Structural efficiency

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Part of a series on vessels'



Strucutral Efficiency

Structural efficiency is a function of the weight of structure to the afforded ships strength. Naval architects strive to maximize structural efficiency by minimizing the weight, while still providing adequate strength (it is not a matter of structural minimization). Scantings, materials, etc. can all be varied to achieve this goal (see stuctural design for the design process).


Efficient Structure

The most efficient structure is realized when all design criteria are met, including deflection and strength requirements. Class requirements are generally not optimized - to accurately size, first-principal calculations can be used.

First Principals

  • Direct/manual calculations
  • FEA


Factors which influence structural efficiency:

  • Ship loads & loading cycles (i.e., fatigue requirements)
  • Margins for abnormal events (i.e., accidents should be reasonably survivable)
  • Future usability, either by refit or resale.


Constructibility refers to the ease at which a shipyard is able to build the vessel. Difficulty in the build process can come from exotic materials, poor access, weldments which by size or weight are difficult to handle, excess precision, or reliance on unusually high quality materials. These factors require additional materials testing, more labour, more skilled labourers, higher wastage, more dangerous working conditions, etc. which may result in a more expensive vessel, longer lead times, more difficult maintenance, etc. which may outweigh the benefits of a smaller or lighter structure.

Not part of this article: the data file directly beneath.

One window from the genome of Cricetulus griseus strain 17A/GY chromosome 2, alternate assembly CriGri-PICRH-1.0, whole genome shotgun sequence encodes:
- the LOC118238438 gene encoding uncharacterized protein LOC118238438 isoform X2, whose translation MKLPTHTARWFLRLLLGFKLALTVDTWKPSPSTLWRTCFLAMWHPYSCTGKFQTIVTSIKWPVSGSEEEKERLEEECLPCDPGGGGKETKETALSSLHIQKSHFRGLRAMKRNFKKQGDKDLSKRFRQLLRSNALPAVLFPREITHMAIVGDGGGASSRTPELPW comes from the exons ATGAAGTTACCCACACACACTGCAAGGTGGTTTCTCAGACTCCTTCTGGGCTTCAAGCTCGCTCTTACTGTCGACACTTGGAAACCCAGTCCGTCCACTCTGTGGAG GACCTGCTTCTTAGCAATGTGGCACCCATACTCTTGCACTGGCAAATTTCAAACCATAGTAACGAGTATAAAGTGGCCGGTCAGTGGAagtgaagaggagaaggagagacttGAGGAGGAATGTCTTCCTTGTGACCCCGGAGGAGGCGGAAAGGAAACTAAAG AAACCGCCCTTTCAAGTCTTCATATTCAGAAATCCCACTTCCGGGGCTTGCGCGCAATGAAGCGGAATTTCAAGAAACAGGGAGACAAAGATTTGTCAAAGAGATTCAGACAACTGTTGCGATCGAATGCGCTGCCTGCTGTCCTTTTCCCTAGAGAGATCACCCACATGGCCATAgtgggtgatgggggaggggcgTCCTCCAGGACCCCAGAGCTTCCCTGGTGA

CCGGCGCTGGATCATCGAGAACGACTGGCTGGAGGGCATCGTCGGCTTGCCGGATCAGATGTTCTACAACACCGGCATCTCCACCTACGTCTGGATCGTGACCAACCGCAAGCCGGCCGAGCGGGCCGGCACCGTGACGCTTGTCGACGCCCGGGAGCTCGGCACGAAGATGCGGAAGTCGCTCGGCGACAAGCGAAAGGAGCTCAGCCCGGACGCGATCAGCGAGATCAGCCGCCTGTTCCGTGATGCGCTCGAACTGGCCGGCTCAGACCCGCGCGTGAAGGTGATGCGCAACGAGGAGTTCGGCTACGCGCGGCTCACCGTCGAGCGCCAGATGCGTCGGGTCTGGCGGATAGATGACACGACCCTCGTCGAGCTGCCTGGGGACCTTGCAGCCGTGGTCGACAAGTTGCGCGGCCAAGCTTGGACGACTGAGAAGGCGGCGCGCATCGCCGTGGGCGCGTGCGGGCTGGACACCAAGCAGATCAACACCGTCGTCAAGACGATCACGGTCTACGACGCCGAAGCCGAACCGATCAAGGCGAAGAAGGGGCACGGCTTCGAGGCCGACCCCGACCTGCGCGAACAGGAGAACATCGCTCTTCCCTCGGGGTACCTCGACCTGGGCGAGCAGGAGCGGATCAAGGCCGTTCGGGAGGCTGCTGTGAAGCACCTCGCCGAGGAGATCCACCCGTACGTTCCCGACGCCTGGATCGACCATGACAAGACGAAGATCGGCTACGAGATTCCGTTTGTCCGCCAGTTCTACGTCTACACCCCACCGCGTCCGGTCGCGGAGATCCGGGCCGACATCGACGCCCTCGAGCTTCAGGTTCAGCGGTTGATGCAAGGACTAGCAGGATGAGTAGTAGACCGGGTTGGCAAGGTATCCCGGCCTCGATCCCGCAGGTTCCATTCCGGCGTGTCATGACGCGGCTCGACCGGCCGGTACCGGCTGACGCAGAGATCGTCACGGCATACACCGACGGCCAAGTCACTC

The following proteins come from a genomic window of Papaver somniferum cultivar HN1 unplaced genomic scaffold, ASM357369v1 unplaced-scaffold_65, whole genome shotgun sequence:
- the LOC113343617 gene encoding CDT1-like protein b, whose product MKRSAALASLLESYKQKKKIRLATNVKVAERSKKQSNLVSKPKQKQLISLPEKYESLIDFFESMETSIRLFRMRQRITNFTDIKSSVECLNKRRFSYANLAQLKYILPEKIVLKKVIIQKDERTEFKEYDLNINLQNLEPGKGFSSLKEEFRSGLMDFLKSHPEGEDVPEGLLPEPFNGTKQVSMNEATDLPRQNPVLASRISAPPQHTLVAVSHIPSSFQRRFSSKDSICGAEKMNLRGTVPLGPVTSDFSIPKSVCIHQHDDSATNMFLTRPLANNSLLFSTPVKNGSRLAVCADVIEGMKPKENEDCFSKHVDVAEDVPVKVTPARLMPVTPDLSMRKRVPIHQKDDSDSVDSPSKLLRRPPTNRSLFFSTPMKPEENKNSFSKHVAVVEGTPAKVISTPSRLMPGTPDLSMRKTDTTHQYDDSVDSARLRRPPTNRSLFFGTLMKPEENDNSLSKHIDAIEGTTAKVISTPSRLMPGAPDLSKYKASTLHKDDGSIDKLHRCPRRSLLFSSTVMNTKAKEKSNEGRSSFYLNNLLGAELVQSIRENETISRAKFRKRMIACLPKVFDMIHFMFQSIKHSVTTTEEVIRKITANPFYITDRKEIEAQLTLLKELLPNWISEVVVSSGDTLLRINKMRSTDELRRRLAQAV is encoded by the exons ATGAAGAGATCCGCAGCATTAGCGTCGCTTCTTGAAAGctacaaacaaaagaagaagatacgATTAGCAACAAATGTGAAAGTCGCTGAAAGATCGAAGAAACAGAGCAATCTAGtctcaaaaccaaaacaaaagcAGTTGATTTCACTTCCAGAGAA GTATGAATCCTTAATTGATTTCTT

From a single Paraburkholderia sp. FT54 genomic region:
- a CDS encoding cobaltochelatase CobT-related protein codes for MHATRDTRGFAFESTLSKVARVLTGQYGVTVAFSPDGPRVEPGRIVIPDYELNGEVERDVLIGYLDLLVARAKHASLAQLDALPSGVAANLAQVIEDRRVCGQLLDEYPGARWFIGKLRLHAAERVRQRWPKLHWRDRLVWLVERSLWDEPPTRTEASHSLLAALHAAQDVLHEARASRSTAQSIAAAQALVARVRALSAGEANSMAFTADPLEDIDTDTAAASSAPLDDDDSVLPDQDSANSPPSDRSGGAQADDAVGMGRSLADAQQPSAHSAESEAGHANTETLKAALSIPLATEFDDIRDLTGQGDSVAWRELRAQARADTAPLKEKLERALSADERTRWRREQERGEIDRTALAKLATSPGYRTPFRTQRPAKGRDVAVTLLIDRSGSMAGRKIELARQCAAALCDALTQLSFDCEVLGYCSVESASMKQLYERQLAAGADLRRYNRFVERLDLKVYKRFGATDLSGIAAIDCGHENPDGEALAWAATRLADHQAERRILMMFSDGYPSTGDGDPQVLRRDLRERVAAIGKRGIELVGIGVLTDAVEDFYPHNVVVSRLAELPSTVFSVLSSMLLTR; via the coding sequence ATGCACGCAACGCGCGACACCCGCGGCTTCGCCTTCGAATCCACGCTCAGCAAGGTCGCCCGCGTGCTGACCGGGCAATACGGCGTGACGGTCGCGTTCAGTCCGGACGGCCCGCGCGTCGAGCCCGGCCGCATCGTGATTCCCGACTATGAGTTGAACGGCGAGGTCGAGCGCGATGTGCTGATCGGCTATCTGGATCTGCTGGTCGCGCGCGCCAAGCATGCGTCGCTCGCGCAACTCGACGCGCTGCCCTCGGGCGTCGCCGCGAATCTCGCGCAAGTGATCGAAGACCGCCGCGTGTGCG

Excessive Sections

While it is possible to select structural sections optimized for local stresses, the number of sections has to be held to a reasonable value, at reasonable increments of change. Too many sections require the shipyard to order many small batches, increasing lead times, increasing wastage, and introducing logistical problems such as storage & identification.

Aesthetics and Durability

Above and beyond class rules or other regulations, heavier scantlings may be used where deformation may be routine or noticeable. Light plating, for example, will deform locally where stiffeners or bulkheads are welded & this will show. For interior bulkheads, or screened locations, this may be acceptable however exterior plate may electively increased in thickness or corrugated for aesthetic reasons. Similarly, working decks may use special grades or thicker plate to decrease dimpling or deformation from wheeled vehicles, cargo, etc.

See also

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